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PEONIES

peonies
PEONIES
Did you know? The Chinese call Peonies the King of flowers or the Flower Fairy.

Peonies are herbaceous perennials. There are 30 species of Peonies, but some are woody shrubs with 10 species. Peonies were named in honor of Paeon, the physician of the gods. Peonies produce large, often fragrant flowers. Blooming in late spring and early summer, Peonies come in shades of red to white or yellow. Peonies are native to Asia, Southern Europe and Western North America.

Kingdom
Plantae
Division
Magnoliophyta
Class
Magnoliopsida
Order
Saxifragales
Family
Paeoniaceae
Genus
Paeonia

Peonies are hardy flowering plants that need little care and live through severe winters. After becoming established in a garden, Peonies bloom each spring for many years. Peonies are also extensively grown as ornamental plants for their very large, often scented cut flowers.

Peonies have been cultivated in China for more than 2,000 years, not only for their beautiful flowers but also for the roots, which were used for food and medicine. The herbaceous Peonies have been cultivated in home gardens for over 600 years. Clumps of Peonies may survive for as long as 50 years, and they are reasonably free from maintenance problems.

Since ancient times, Peonies have been regarded as the symbol of wealth, luck and happiness. Peonies always represent elegance and poise.
  • The Roman legions first brought Peonies to England in about the year 1200.
  • Peonies were described in botanical books as early as 1636.
  • Peonies (along with the Plum Blossoms) are the traditional floral symbols of China, where it is called Mudan. In 1903, the Qing Dynasty declared the Peony as the national flower of China.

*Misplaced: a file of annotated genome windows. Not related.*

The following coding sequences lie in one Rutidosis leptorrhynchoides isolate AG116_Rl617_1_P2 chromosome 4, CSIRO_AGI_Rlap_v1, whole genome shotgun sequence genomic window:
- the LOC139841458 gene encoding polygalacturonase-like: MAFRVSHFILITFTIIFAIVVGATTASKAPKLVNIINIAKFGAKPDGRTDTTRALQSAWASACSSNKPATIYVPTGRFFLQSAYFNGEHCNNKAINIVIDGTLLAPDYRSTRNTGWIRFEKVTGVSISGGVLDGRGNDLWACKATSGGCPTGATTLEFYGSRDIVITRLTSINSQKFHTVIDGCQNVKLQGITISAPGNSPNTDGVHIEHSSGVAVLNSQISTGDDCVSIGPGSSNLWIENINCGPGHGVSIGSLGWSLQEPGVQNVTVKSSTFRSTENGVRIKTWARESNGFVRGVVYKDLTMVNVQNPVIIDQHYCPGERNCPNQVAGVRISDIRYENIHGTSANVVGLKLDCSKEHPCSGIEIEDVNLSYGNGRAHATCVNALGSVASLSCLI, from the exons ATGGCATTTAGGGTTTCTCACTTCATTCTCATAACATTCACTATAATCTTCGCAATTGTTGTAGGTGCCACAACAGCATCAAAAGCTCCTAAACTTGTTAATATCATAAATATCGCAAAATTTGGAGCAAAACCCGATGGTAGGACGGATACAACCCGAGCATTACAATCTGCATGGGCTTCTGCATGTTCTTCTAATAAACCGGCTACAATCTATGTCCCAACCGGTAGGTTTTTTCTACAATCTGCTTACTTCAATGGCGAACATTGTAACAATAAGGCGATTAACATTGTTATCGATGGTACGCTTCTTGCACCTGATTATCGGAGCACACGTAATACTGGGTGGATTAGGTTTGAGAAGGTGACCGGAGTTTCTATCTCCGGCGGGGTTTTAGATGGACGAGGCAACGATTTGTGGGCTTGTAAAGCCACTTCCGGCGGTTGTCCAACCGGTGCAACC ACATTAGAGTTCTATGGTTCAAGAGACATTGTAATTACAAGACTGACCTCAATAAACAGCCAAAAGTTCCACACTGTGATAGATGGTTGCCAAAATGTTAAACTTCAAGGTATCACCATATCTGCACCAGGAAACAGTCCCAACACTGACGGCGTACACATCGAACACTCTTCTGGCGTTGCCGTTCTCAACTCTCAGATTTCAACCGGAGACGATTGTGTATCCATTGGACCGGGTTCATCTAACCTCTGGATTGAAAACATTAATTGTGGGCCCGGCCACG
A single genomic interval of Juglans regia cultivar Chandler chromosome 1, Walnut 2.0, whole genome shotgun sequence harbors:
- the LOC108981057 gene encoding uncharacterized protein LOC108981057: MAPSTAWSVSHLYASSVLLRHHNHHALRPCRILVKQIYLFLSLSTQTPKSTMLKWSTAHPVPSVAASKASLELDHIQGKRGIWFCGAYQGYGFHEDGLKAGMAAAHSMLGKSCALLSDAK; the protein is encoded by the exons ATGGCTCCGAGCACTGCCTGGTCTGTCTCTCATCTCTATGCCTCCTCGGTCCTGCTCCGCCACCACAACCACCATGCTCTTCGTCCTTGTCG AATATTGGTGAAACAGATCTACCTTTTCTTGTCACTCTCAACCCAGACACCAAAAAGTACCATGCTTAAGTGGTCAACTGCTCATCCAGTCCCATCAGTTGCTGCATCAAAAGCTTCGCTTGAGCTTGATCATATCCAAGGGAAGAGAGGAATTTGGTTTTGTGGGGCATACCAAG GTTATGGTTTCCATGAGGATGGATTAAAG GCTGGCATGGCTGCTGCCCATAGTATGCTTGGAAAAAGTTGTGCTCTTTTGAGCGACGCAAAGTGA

• If grown in the sun, leaves of Peonies turn from green to burgundy in just one week. Planted among fall-flowering perennials such as Echinacea purpurea (the purple cone flower) and Eupatorum purpureum, Peonies come into their own color once again!
  • The Japanese name for the Peony, Ebisugusuri means medicine from China. In traditional folk medicine, Peony root was used as a treatment for menstrual cramps, asthma and convulsions.
Peonies' exquisite, large blossoms, which are often fragrant, make excellent cut flowers and the foliage provides a background for annuals or other perennials.

There are two types of Peonies grown in home gardens-
1. The garden or herbaceous type or Paeonia hybrids, have full bushy stems that grow two to four feet tall. Garden peonies grow from tubers.
2. Tree peony or Paeonia suffruticosa types often grow to eye-level height on woody stems with few branches. Tree Peonies are shrub like plants grown either from seed or from grafts.
Some of the few varieties of Peonies are:

  • Chinese cut flower Peonies, with large double flowers in shades of red, pink, and white.
  • Semi-double Peonies, characterized by several rows of petals and a center of petals mixed with stamens.